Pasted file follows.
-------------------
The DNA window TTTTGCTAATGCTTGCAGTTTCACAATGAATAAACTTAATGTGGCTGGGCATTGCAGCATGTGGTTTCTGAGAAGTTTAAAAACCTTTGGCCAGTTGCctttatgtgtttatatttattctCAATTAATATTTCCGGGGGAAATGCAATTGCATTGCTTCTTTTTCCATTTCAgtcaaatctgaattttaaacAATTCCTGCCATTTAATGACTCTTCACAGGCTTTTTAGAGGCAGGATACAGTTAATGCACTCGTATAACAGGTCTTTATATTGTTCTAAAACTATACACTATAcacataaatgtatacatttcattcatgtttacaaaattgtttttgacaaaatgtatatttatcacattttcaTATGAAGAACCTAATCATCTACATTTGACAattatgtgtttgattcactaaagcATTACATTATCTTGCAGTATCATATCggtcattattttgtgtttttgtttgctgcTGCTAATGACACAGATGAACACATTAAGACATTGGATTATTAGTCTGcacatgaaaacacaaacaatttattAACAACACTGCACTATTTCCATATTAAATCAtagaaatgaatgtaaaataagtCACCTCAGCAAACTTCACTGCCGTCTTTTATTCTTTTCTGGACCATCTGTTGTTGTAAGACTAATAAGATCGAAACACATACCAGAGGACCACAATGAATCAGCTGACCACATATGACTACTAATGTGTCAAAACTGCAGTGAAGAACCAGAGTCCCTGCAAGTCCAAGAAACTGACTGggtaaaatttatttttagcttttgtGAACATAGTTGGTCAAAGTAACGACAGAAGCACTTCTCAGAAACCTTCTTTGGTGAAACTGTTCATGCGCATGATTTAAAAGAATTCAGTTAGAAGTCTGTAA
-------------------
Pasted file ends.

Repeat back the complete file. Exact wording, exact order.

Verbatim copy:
The DNA window TTTTGCTAATGCTTGCAGTTTCACAATGAATAAACTTAATGTGGCTGGGCATTGCAGCATGTGGTTTCTGAGAAGTTTAAAAACCTTTGGCCAGTTGCctttatgtgtttatatttattctCAATTAATATTTCCGGGGGAAATGCAATTGCATTGCTTCTTTTTCCATTTCAgtcaaatctgaattttaaacAATTCCTGCCATTTAATGACTCTTCACAGGCTTTTTAGAGGCAGGATACAGTTAATGCACTCGTATAACAGGTCTTTATATTGTTCTAAAACTATACACTATAcacataaatgtatacatttcattcatgtttacaaaattgtttttgacaaaatgtatatttatcacattttcaTATGAAGAACCTAATCATCTACATTTGACAattatgtgtttgattcactaaagcATTACATTATCTTGCAGTATCATATCggtcattattttgtgtttttgtttgctgcTGCTAATGACACAGATGAACACATTAAGACATTGGATTATTAGTCTGcacatgaaaacacaaacaatttattAACAACACTGCACTATTTCCATATTAAATCAtagaaatgaatgtaaaataagtCACCTCAGCAAACTTCACTGCCGTCTTTTATTCTTTTCTGGACCATCTGTTGTTGTAAGACTAATAAGATCGAAACACATACCAGAGGACCACAATGAATCAGCTGACCACATATGACTACTAATGTGTCAAAACTGCAGTGAAGAACCAGAGTCCCTGCAAGTCCAAGAAACTGACTGggtaaaatttatttttagcttttgtGAACATAGTTGGTCAAAGTAACGACAGAAGCACTTCTCAGAAACCTTCTTTGGTGAAACTGTTCATGCGCATGATTTAAAAGAATTCAGTTAGAAGTCTGTAA